27. Posted by diemos

    A lot of the recent stuff is on former industrial/freeway/unused land, it’s true. But over the last few decades there’s been a major destruction of SROs
    which were a big source of housing for the poor. There’s also the live work loft gentrification of the mission and soma which sparked the yuppie eradication project backlash.
    I’m not against the building that’s going on but there seems to be this idea floating around that if we just build enough we’ll eventually get the price of a 2000sf condo down to 200K and that’s just not going to happen. UNLESS, we build so much that SF’s desirability goes way down.
    There’s a quip I saw on one of the transit boards that goes, “every worthwhile area has a parking problem”. You can just as easily say “every worthwhile area has an affordable housing problem”.
    Nobody complains about affordable housing in Detroit. Detroit doesn’t have an affordable housing problem because nobody wants to live there and so there are vast tract of really nice abandoned houses. Pick up one of those houses and move them to SF (plus a little rehab) and they would go for $2M.
    But I’m digressing again, what was my original point? Ah, yes. While SF remains a desirable place to live it’s going to be expensive, no matter how much housing you build.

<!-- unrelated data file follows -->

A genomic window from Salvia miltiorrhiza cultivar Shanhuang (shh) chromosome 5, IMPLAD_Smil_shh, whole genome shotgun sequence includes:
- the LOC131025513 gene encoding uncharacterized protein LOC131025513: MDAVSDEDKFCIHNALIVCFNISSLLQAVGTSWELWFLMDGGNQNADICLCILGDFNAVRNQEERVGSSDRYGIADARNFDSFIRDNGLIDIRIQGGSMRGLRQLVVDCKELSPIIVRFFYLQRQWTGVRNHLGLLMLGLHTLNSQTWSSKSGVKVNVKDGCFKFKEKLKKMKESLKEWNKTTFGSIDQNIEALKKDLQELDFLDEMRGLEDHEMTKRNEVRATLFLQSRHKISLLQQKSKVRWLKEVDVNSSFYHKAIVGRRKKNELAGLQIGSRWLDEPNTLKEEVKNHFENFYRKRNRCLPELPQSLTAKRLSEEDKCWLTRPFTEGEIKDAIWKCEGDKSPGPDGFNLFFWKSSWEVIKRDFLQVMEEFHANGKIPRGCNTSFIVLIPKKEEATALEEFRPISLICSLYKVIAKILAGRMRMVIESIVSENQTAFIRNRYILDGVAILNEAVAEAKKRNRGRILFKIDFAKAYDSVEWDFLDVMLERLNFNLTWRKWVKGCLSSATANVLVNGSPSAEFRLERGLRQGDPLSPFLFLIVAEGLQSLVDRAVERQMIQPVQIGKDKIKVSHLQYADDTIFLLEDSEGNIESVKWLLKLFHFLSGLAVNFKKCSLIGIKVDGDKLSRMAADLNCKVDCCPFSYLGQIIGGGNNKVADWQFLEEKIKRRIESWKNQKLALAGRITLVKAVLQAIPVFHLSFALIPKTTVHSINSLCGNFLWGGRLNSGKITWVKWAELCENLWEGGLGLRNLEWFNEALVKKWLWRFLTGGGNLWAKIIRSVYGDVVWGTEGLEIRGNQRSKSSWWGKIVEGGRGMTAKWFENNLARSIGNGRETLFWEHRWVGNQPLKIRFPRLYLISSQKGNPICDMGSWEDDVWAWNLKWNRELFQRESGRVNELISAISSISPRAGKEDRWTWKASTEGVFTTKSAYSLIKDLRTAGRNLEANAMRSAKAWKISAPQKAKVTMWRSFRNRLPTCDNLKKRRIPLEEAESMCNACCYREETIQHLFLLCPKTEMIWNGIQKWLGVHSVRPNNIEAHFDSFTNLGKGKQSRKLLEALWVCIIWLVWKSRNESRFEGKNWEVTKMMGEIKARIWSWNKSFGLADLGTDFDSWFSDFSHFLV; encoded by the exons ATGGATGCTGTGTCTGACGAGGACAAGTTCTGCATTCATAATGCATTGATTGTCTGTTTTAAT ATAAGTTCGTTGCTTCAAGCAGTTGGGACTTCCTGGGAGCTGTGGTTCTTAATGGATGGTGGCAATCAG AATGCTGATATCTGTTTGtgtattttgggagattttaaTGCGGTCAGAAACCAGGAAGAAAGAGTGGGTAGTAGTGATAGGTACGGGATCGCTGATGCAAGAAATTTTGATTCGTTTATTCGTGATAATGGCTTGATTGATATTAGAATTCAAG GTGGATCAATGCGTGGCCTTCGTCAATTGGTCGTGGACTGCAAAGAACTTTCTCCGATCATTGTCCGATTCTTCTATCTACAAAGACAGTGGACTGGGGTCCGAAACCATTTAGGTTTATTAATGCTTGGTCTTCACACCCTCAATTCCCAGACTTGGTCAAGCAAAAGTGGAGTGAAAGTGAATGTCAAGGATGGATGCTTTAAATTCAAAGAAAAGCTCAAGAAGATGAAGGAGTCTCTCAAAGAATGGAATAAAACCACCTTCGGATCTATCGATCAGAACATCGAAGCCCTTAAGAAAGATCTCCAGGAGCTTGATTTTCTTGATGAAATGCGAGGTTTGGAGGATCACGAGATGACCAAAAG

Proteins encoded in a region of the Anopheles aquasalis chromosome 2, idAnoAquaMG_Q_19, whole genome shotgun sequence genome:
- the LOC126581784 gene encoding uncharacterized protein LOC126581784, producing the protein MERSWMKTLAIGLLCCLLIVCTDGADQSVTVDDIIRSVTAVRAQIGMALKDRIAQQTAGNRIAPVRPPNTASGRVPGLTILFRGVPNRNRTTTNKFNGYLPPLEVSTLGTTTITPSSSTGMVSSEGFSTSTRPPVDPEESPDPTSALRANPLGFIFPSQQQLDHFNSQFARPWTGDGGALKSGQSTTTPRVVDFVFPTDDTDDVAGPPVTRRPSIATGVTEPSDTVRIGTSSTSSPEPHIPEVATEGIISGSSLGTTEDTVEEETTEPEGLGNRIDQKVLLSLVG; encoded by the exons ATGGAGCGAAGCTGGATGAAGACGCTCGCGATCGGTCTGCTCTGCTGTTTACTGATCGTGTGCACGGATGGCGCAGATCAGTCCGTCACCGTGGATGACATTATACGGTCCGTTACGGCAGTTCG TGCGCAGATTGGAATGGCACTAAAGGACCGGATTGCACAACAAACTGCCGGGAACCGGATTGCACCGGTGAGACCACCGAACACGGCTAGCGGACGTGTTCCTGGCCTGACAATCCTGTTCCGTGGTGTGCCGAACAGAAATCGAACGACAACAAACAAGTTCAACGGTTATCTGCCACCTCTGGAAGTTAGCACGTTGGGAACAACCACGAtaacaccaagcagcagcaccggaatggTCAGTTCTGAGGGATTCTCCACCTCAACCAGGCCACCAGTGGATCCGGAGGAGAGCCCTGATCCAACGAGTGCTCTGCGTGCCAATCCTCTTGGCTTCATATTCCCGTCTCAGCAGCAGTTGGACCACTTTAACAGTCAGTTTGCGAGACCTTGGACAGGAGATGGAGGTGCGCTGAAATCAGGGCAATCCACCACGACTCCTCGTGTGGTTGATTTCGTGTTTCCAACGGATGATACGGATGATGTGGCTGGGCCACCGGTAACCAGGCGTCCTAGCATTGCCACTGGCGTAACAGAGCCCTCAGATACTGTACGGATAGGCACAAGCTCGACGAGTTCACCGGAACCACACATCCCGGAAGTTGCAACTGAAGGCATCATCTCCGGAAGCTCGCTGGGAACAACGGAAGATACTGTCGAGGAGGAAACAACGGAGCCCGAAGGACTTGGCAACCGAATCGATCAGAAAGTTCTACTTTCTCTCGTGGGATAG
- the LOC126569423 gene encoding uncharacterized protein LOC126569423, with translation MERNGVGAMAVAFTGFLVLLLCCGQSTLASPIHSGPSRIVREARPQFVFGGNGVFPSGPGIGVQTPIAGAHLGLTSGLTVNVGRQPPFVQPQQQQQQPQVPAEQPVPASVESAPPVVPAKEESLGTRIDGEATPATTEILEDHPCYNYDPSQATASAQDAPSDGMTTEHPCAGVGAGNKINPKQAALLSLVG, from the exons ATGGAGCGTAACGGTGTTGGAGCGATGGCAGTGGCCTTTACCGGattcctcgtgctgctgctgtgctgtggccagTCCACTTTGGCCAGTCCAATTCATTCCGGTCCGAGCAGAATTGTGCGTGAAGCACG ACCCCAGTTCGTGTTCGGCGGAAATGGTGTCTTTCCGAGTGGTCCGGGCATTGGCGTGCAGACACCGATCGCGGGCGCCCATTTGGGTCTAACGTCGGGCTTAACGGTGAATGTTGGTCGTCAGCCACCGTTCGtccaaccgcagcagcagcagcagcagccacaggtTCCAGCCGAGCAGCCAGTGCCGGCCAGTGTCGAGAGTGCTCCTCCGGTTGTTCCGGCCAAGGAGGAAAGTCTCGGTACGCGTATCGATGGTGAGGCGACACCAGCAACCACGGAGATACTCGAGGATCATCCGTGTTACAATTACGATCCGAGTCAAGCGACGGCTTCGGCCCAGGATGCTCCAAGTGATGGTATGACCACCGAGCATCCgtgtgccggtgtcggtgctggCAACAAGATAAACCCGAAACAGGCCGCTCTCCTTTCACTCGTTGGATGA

28. Posted by Dan

    SROs can’t be demolished or converted into market rate housing without replacement of the units elsewhere, or paying into a City fund to build replacement SRO units.“>”>

  29. Posted by Toaster

    While I do agree with you that any amount of building will probably not lower prices significantly, it could cause prices to hover for a little while instead of increasing by such huge amounts each year. The problem right now for many people is that any amount that they try to save each year is pointless because it ends up being so small in comparison to the price increases. If a glut of new properties could keep prices (even in just a few neighborhoods) at 2006 levels for three or four years, that could allow a significant number of locals time to “get in” to a property.
    You’re right that eventually those properties would be snapped up by outsiders if prices remained reasonable, but the cost of moving(in dollars, time, and stress) are significantly greater for someone from Des Moines, as opposed to someone already renting in the area or living in a farflung suburb. And isn’t that really who we’re worried about? The people that are currently commuting or renting HERE simply because the cost of entry for owning is too high?

  30. Posted by diemos

    When it comes to the recent run-up in prices I’m firmly a bubblista. I beleive that these prices exist only because anyone who can fog a mirror could get a 125%, neg-am, teaser rate loan for any amount of money they wanted. They can barely manage the payments at the teaser rate and there will be a massive default and foreclosure wave once those loans start to reset in earnest. Wait, rent, save your pennies and you will be rewarded in the future. It’s what I’m doing even though I could “afford” to buy something with one of those loans.